Counselling for the Adult Survivor of Early Childhood Trauma
My background is working with adult survivors of childhood sexual abuse. I came across an article recently on a website called The Healing Place talking about the effects of childhood sexual abuse. I've found the article really helpful & informative in enabling me in my work with adult survivors of childhood sexual abuse. I'd like to share the article with you. I hope that you also find it helpful & informative.
Whilst this article focuses on the effects of childhood sexual abuse, I feel it important however, to stress that all childhood abuse, whether that be sexual, physical, mental, emotional or neglect, can have a profound impact on the child & also the adult survivor. Many of the adult symptoms & effects of CSA detailed in this article, can also be applied to the adult survivor of childhood physical, emotional, mental abuse & neglect.
Why Counselling Can Help:
Many survivors find it difficult connecting their current life situation with earlier childhood abuse. Counselling can help give survivors understanding, insight & awareness into how their childhood trauma is impacting on their lives in the here and now. This may involve looking at a range of issues, for example: setting appropriate boundaries. Many survivors of CSA talk about finding it difficult trusting others, often resulting in them self-isolating. Others talk about a difficulty in knowing how to protect themselves in relationships as adults, often disclosing too much about themselves too soon, which can leave the survivor open to further abuse & exploitation. Counselling can provide the survivor with a safe space to explore these issues, drawing on the therapeutic alliance to explore & practice setting more appropriate boundaries, which can then be transferred to other relationships.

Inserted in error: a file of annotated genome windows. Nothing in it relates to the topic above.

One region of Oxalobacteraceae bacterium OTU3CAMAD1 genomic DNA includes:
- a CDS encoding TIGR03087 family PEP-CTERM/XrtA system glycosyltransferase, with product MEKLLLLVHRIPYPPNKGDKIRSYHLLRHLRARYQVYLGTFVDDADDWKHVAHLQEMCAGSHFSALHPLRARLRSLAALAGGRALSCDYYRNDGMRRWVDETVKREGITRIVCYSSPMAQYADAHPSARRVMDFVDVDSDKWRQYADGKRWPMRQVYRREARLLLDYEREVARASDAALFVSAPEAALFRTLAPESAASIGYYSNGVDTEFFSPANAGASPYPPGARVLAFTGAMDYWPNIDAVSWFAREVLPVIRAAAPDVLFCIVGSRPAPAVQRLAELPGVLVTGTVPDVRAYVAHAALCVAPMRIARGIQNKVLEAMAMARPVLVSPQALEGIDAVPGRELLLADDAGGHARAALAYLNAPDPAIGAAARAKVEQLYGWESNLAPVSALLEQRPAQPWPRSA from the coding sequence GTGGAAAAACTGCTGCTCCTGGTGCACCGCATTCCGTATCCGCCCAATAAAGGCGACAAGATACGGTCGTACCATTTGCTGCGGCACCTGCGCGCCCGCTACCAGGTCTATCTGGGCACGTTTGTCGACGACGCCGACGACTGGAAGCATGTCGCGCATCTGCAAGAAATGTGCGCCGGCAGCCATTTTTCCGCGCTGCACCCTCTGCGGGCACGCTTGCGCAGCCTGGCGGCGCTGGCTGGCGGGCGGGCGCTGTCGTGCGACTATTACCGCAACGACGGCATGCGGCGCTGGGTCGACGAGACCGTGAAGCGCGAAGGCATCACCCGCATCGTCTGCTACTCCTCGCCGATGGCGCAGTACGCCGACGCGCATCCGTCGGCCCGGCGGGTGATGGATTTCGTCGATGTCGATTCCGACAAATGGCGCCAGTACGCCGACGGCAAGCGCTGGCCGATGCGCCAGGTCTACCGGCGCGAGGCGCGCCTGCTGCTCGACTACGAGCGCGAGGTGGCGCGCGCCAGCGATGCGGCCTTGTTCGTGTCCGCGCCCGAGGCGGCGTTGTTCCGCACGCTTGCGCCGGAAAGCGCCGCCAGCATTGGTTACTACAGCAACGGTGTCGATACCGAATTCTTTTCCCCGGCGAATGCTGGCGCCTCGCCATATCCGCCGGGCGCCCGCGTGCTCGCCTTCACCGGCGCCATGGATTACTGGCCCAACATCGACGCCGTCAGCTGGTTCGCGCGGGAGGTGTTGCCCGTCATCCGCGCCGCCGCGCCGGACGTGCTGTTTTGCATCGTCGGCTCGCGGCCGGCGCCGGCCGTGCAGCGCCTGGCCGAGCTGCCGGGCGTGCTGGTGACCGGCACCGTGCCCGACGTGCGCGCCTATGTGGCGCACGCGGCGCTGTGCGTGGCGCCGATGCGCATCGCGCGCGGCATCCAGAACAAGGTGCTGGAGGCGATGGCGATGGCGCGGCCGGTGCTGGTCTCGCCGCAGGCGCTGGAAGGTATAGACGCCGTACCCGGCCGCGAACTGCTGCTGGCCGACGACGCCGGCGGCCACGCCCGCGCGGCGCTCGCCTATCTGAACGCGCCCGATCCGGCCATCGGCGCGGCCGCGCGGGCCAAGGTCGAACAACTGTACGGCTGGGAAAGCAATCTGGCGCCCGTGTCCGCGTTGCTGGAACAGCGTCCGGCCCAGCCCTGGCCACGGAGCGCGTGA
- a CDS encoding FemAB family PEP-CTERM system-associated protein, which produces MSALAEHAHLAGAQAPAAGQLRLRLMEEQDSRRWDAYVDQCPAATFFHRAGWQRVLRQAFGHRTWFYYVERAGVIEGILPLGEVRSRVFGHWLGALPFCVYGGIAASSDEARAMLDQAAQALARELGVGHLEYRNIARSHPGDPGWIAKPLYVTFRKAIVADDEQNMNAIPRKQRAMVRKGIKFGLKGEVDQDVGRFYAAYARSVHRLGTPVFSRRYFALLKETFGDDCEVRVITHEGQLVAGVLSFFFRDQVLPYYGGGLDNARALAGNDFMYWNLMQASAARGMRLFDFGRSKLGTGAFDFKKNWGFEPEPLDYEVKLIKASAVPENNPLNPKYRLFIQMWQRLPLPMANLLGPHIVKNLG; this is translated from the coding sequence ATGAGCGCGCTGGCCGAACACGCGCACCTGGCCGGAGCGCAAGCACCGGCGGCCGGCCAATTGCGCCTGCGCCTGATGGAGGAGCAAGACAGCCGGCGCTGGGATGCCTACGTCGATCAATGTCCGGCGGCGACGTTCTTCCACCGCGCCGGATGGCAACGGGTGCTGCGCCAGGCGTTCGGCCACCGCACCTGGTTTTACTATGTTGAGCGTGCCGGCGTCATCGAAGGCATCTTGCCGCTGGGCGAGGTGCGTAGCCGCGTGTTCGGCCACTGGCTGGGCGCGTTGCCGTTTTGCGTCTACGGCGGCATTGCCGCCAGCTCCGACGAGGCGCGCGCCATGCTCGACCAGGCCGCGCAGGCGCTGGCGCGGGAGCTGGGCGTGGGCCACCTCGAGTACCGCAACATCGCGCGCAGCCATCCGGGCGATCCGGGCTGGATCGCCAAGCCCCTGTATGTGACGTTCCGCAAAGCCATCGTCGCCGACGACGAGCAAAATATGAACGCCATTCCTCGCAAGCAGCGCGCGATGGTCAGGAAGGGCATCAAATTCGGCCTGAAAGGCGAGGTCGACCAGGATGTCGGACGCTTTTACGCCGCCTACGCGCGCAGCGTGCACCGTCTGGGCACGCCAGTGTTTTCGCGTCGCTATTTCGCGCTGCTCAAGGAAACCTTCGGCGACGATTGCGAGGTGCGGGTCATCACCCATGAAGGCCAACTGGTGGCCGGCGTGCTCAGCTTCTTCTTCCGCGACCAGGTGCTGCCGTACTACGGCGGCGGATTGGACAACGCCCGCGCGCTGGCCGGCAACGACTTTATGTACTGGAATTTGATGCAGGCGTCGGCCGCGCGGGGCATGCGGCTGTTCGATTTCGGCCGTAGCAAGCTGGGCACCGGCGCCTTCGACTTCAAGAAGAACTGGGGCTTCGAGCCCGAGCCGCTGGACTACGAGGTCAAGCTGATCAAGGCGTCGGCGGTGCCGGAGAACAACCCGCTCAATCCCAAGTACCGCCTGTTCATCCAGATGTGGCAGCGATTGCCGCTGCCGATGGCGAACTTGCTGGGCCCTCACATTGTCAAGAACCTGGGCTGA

How I Work With Survivors:
In terms of how I work with adult survivors of childhood trauma, my approach is very much recovery focused. There are three phases to how I work with survivors - stabilization & managing responses, processing traumatic memories & reconnecting with the world. My approach is not a linear process & all three phases may be happening at the same time.
Stabilisation will mean various things to each individual. For some survivors it will mean focusing on very practical issues like housing, having a safe place to call home. For others it may mean working on coping strategies, developing more "tools" to put in their "tool kit", so that they feel more resourced & better equipped to deal with life. It may mean looking at other issues like knowing how to set appropriate boundaries & limits in relationships.
Processing traumatic memories will involve talking about & exploring your history in depth, helping you to make sense of how your past experiences are affecting your life right now. Some survivors may not want to talk about their abuse at all in their counselling sessions. This is completely okay. Counselling sessions provides a safe space for survivors to bring whatever they choose to bring to their sessions. A survivor may choose to bring how their childhood experiences are impacting on their life right now, without actually talking about their abuse - this is okay.
Reconnecting with the world will help the survivor to think about their relationships & how they connect with others. Research shows that one of the most important resources that can help with recovery is relationships with others. During this phase, I will help the survivor to look at the things that affect their sense of self-esteem, their relationships with self & others. I will work with the survivor to help them work towards a sense of belonging, whatever that means for them.